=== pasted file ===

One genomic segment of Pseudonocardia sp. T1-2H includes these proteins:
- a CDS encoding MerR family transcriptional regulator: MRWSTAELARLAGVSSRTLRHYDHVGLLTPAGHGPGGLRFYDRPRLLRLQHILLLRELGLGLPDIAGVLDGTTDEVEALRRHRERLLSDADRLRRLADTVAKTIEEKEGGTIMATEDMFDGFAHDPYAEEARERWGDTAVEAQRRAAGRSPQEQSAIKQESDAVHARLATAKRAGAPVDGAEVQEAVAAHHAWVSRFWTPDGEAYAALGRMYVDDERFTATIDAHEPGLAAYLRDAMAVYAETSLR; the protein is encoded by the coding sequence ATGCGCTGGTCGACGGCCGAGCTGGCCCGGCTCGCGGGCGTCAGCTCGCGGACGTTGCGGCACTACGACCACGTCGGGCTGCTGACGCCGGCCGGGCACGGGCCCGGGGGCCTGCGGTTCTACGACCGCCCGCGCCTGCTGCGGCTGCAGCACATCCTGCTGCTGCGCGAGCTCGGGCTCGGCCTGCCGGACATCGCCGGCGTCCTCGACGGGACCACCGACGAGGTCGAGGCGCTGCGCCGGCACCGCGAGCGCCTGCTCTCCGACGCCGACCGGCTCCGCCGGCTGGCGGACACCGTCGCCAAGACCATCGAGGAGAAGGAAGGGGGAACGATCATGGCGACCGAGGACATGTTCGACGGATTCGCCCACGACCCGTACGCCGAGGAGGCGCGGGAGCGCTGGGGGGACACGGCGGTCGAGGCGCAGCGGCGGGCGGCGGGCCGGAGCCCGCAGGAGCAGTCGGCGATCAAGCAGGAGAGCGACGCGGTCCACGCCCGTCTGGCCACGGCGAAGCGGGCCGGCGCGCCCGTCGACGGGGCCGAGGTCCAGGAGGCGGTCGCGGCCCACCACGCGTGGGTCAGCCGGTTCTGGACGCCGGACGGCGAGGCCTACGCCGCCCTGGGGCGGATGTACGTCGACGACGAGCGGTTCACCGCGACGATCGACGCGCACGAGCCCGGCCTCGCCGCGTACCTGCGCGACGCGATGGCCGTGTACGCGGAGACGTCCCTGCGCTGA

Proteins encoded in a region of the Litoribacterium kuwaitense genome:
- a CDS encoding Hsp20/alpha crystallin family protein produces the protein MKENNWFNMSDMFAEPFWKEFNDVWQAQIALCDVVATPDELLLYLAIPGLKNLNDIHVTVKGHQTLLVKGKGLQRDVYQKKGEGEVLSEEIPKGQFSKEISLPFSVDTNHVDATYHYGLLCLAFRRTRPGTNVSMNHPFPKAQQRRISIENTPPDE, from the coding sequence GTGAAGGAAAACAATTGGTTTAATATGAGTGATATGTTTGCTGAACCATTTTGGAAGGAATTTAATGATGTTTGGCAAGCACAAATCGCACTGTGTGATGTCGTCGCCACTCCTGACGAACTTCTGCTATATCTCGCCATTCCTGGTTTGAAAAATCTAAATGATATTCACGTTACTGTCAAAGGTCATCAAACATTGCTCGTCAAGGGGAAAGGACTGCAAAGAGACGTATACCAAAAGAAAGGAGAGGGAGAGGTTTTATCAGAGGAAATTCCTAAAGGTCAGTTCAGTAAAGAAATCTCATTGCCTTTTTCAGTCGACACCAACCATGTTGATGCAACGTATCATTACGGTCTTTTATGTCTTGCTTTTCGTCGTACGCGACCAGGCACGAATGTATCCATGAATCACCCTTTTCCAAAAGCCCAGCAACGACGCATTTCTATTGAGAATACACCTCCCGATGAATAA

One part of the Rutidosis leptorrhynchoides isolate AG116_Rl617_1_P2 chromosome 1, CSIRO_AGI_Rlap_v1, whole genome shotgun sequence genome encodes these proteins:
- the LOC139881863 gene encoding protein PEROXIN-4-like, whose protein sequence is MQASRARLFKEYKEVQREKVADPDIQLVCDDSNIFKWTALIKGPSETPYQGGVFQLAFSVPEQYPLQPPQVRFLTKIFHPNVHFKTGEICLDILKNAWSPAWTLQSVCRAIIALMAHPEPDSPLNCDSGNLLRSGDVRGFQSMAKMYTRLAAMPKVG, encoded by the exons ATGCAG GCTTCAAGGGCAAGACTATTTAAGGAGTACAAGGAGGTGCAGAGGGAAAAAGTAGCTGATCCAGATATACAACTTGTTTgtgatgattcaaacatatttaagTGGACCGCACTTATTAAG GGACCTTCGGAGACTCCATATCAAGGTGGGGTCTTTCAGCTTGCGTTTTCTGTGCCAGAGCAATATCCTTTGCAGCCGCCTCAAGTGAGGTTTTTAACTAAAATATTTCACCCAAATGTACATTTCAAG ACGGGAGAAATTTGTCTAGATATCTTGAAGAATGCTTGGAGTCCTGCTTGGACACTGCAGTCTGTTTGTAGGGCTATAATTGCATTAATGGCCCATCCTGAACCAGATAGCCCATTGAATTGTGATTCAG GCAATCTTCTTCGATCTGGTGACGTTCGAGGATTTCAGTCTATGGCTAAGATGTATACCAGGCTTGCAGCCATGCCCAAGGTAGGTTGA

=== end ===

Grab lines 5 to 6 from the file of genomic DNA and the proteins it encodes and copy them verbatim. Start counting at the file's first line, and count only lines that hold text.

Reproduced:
One part of the Rutidosis leptorrhynchoides isolate AG116_Rl617_1_P2 chromosome 1, CSIRO_AGI_Rlap_v1, whole genome shotgun sequence genome encodes these proteins:
- the LOC139881863 gene encoding protein PEROXIN-4-like, whose protein sequence is MQASRARLFKEYKEVQREKVADPDIQLVCDDSNIFKWTALIKGPSETPYQGGVFQLAFSVPEQYPLQPPQVRFLTKIFHPNVHFKTGEICLDILKNAWSPAWTLQSVCRAIIALMAHPEPDSPLNCDSGNLLRSGDVRGFQSMAKMYTRLAAMPKVG, encoded by the exons ATGCAG GCTTCAAGGGCAAGACTATTTAAGGAGTACAAGGAGGTGCAGAGGGAAAAAGTAGCTGATCCAGATATACAACTTGTTTgtgatgattcaaacatatttaagTGGACCGCACTTATTAAG GGACCTTCGGAGACTCCATATCAAGGTGGGGTCTTTCAGCTTGCGTTTTCTGTGCCAGAGCAATATCCTTTGCAGCCGCCTCAAGTGAGGTTTTTAACTAAAATATTTCACCCAAATGTACATTTCAAG ACGGGAGAAATTTGTCTAGATATCTTGAAGAATGCTTGGAGTCCTGCTTGGACACTGCAGTCTGTTTGTAGGGCTATAATTGCATTAATGGCCCATCCTGAACCAGATAGCCCATTGAATTGTGATTCAG GCAATCTTCTTCGATCTGGTGACGTTCGAGGATTTCAGTCTATGGCTAAGATGTATACCAGGCTTGCAGCCATGCCCAAGGTAGGTTGA